“We’re going to look into it, in cooperation with MLB, and we’ll find out,” Luhnow said in November. “We’re going to find out whatever there is to find out.

“If you’re not following the rules, it’s a serious matter.”

Whether the Astros were chronically culpable or chronically suspicious, their reputation now seems secure. It is unlikely the Astros were alone in creating a system or two that violated league rules. Before the league had concluded its investigation into the Astros, it had launched a new investigation into the Red Sox for similar — if not so brazen — tactics in 2018 and 2019. The Astros were exposed by a former employee, investigated and punished. That came on Luhnow’s watch, in Hinch’s dugout, from a roster of players who must now defend the honesty of the World Series rings they wear, of the AL West titles they celebrated.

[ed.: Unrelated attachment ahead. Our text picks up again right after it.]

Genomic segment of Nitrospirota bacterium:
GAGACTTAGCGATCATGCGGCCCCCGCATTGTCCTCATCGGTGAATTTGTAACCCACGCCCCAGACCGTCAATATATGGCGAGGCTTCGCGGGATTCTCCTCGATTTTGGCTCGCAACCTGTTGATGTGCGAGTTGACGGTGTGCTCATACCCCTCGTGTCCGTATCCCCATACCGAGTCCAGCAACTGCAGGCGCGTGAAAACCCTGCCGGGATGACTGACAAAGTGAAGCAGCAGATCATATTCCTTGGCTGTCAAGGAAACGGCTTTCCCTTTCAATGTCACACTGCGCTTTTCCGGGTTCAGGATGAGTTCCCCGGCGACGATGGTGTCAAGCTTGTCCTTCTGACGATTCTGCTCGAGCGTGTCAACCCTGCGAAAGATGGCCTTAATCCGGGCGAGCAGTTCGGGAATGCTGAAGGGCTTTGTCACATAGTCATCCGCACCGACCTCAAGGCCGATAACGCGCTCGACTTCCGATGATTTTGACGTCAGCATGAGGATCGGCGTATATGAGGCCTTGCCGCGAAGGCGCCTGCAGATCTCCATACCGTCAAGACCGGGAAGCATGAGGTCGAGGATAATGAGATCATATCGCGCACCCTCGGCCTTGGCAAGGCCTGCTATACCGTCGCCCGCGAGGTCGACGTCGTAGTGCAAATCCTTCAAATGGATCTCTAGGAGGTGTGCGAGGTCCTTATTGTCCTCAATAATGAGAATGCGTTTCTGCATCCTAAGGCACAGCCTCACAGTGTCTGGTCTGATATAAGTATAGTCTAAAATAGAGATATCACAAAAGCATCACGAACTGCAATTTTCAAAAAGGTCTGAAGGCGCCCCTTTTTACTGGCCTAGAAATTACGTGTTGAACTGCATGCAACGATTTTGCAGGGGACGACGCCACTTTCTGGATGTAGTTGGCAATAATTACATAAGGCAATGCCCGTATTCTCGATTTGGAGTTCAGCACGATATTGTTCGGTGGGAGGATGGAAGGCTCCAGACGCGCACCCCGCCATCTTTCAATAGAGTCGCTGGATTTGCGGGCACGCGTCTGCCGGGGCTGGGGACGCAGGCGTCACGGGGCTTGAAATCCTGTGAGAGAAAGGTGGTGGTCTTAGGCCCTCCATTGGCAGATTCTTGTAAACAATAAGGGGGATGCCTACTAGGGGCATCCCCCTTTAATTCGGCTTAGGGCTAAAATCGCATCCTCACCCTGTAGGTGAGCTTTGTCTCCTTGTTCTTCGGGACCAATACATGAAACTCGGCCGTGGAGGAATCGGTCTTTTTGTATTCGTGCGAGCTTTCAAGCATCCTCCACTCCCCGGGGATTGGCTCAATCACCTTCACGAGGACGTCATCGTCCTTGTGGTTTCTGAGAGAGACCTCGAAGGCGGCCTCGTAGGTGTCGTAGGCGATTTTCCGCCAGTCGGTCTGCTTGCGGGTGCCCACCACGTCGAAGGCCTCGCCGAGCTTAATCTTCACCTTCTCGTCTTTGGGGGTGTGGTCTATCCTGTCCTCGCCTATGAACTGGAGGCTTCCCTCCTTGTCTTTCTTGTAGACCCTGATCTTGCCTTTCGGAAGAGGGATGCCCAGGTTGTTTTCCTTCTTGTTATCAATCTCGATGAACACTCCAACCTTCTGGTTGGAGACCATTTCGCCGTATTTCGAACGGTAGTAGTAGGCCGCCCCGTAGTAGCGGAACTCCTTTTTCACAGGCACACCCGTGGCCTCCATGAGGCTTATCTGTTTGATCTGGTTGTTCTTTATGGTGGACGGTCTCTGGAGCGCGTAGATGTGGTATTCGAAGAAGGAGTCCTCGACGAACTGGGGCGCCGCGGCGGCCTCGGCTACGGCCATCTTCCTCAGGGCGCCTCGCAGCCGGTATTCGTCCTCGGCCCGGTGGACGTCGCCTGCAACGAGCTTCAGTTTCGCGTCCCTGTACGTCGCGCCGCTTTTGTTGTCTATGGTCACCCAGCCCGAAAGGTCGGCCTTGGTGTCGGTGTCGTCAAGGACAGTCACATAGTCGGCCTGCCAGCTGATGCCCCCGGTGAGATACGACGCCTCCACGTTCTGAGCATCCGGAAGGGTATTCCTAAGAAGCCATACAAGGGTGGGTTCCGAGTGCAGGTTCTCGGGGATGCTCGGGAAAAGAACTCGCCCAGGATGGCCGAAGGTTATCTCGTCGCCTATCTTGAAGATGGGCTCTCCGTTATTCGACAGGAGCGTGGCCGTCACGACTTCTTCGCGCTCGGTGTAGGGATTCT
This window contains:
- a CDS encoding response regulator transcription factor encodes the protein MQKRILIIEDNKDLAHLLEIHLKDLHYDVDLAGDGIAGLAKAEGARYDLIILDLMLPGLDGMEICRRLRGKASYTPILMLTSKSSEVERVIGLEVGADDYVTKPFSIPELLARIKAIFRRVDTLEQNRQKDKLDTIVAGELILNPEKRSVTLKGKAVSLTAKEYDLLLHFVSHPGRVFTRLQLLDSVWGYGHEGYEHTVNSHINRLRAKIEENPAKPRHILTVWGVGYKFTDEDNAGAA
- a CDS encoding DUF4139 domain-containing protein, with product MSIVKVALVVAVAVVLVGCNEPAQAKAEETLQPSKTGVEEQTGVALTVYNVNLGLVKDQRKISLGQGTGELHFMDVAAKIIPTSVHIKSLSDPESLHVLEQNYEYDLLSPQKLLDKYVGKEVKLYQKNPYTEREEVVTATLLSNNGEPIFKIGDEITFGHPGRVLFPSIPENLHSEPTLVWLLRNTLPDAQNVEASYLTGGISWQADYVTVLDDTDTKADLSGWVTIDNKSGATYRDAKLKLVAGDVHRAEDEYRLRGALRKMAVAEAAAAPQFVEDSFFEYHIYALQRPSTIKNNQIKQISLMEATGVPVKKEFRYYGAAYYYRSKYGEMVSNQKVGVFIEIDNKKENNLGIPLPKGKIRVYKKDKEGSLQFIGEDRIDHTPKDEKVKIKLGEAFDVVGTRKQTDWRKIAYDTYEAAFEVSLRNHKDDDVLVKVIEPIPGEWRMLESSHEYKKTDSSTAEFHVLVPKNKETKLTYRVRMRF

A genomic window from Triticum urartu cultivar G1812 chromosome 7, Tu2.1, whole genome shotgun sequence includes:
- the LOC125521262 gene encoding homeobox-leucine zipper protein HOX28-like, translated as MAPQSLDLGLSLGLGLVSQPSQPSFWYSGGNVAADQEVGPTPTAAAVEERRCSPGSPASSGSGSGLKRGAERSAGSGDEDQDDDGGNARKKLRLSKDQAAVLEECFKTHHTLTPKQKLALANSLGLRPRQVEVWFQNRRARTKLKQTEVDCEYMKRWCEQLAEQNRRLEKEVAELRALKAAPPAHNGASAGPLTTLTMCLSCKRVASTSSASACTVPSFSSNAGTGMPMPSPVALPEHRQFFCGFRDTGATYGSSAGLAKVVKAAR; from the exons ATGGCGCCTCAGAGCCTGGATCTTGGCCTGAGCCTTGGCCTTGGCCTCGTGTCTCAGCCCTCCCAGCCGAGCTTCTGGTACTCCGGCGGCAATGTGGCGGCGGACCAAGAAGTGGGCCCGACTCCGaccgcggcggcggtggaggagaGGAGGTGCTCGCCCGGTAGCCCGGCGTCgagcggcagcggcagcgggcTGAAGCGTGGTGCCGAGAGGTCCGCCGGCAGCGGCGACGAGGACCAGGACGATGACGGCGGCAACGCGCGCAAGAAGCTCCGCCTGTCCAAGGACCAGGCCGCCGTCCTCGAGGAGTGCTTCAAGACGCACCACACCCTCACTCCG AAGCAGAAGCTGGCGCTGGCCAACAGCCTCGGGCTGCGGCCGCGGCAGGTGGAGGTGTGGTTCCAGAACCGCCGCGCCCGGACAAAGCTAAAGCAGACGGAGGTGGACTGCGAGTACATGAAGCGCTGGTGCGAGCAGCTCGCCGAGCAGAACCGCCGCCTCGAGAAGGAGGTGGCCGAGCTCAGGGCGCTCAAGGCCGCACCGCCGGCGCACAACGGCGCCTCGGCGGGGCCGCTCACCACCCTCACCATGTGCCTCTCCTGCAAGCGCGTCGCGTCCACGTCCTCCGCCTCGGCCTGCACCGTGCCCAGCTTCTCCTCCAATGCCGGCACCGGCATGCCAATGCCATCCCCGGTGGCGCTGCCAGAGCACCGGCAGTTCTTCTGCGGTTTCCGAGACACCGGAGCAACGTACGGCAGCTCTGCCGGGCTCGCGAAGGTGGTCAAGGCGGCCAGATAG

They may tell their stories about how hard they worked, how focused they were, how committed they were to the cause and each other. How they once earned that trophy and the banners that fly at Minute Maid Park. The sad part is, they probably were the better baseball team in all those games, in all those ballparks in all those Octobers, because they had the better players.

Nobody else doubted it.